-- Good evening, please do not attempt to adjust your reader, there is nothing wrong... --

I apologize for the delay, but I've been traveling and it was sunny outside.

My sun-eschewing colleague Elf has been hard at work, however...

He's completely refactored the raw-sockets egg, adding support for reading as well as writing to packet sockets and non-blocking I/O!

This egg currently lives in src/eggs/rawsock, but will soon replace the original raw-sockets.

Over the next few days, new code will be checked in, which will add support for SIGIO and signal handling to the raw-sockets egg.

Once tested and working, this will complete the second phase of development.

This means that the ability to read and respond to network events is very close at hand!

Thank you Elf!



----- Where do we go from here? -----

Phase 1 was writing, Phase 2 was reading... So next is Phase 3:

-- Query and Response - RFC --

We need a way of specifying certain packets that we want to respond to (a 'query') and then indicating what packets to generate and send as a response.

Assume that the raw-sockets egg will handle the actual sending and receiving of packets, and that incoming packets will all come through a single point of control in the signal handler, a 'packet handler'.

We need to answer the following questions:

  1)  How does a user specify a Query?
  2)  How can the protocol definitions be modified to make Query matching more efficient?
  3)  Should all Queries be compiled to allow to the packet handler to be more efficient?  How?
  4)  What else needs to be added or changed in protocol definitions to allow the decomposition of packets as well?
  5)  How can the user specify a set of state transitions at once?

I would like to provide an easy way of describing a state machine, where transitions occur on incoming packets matching a Query and the states correspond to generating traffic.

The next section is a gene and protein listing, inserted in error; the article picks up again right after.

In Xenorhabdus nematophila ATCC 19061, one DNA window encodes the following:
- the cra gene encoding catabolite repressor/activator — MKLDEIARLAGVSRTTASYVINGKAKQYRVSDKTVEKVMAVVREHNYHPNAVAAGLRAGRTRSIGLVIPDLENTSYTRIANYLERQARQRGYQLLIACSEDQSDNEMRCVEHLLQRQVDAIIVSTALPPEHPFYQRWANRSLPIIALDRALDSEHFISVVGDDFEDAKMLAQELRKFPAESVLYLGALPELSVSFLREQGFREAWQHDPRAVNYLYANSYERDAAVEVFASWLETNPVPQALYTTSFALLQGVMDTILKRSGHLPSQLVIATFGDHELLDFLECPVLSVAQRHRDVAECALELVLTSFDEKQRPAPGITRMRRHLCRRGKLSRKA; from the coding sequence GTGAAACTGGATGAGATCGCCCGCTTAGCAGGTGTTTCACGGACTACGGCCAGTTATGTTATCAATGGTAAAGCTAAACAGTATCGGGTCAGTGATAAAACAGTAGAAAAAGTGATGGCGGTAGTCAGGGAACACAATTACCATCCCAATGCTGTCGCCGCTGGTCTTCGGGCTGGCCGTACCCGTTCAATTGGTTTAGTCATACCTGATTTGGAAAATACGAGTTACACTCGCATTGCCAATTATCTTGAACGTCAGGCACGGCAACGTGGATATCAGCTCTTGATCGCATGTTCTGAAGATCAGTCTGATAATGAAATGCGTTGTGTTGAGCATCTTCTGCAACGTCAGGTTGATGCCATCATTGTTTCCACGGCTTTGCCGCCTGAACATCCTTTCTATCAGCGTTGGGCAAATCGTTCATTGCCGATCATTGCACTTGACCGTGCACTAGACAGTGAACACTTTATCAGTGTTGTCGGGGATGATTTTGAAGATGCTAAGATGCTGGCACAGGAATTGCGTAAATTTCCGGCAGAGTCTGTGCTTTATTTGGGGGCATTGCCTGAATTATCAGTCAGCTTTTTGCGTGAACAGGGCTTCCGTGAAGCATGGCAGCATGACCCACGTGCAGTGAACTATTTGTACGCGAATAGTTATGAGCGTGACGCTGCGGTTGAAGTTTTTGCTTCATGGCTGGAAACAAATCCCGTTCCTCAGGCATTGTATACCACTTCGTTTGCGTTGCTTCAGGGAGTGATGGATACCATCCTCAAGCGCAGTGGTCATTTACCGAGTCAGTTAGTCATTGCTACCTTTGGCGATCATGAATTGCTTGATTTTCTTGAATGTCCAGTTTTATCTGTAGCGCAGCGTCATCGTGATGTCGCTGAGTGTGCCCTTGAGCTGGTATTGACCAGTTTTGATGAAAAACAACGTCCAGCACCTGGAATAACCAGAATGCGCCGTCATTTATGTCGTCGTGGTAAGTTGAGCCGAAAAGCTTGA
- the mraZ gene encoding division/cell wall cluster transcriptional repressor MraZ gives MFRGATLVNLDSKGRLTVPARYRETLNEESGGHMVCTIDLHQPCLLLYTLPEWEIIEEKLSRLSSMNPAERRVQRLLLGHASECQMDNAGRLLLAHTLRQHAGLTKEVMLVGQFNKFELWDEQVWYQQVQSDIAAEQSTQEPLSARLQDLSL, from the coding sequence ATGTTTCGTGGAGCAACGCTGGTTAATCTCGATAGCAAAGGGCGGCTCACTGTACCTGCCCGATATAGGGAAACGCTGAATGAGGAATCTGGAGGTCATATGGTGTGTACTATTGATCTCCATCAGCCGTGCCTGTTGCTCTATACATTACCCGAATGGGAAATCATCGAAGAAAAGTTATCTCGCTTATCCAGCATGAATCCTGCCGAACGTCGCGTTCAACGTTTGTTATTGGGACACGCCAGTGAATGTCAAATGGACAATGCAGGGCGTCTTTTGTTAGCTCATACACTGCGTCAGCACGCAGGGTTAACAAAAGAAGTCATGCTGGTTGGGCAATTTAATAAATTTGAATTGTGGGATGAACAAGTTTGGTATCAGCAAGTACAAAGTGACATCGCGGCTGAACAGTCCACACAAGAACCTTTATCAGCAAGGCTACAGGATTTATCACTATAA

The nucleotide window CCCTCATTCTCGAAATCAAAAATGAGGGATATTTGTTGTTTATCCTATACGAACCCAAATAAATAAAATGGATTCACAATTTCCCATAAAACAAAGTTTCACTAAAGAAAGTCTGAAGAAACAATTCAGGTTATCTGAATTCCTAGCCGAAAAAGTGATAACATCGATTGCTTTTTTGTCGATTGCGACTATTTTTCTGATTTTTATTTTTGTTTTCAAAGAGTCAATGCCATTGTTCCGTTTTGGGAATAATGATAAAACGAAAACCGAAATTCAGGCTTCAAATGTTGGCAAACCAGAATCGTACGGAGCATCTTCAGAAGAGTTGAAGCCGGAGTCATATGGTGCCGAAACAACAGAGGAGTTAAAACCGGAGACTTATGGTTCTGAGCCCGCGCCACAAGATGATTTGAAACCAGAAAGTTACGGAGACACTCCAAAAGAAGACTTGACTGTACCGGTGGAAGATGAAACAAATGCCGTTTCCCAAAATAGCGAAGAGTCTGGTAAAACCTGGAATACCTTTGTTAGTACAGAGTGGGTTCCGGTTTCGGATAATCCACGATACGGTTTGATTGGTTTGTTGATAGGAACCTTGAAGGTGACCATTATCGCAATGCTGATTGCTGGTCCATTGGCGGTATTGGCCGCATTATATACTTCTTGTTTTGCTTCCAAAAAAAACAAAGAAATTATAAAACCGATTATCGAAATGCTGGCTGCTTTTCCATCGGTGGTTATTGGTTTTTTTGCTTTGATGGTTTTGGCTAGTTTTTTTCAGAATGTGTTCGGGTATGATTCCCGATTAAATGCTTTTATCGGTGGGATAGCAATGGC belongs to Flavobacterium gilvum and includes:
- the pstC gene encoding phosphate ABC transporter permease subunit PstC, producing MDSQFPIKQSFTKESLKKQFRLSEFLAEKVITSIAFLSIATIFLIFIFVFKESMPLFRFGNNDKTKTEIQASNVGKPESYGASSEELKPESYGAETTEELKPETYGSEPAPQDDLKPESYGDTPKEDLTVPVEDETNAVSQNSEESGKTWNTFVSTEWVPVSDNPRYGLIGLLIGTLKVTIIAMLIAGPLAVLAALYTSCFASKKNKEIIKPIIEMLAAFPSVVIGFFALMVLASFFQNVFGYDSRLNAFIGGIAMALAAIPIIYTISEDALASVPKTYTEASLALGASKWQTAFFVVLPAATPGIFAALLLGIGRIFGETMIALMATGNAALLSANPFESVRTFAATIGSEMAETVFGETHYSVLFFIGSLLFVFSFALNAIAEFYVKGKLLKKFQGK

I'm thinking the sequence would go something like this:
  1)  User specifies a function that generates some packets.
  2)  User writes a query that calls this function when it matches certain packets.
  3)  User starts the sniffer with his query, which triggers an implicit compilation of queries.
  4)  When one of the interfaces the sniffer is attached to receives a packet, it will invoke the packet handler.
  5)  The packet handler compares the compiled queries with the incoming packet and generates some kind of event on a match.
  6)  This event will trigger a state change in the state machine, which will transition to a new state, which is associated with the packet generating function.
  7)  Packet generating function is called with input packet as argument, GOTO STEP 4.

There are any number of problems with this, but I think this can be made to work, and I believe the benefits to be insanely great.


So... What do you all think of this?  Do you have better ideas for this design?

Do you have any idea of how to implement parts of this in Chicken?

I believe that the Query and Protocol definitions would be greatly simplified with macros...  Any thoughts?


--- Other Thoughts ---

* We've opted not to use libpcap in any shape or form, although I'm still planning to support PCAP capture and playback.

* I've been asked if there is any way to make sure that files are included, and I don't know how to do this in a way that works in both compiled mode and in the interpreter.  My current dirty hack is to write files that work in the interpreter, and then separate files (ala. demo1.scm ) that are only for compilation.  Does anyone have a better way of doing this in Chicken?

* Protocol Development Stalled - We're currently revisiting the format of the protocol descriptions, to ensure that they will work with Query/Response.  Until we have a better idea of if and how these formats will be changed, we're not doing too much in the way of protocol development.  That is left until Phase 4, loosely titled "Write a bunch of protocols and demos". 


Thanks to all of you for your input!

- Ben Kurtz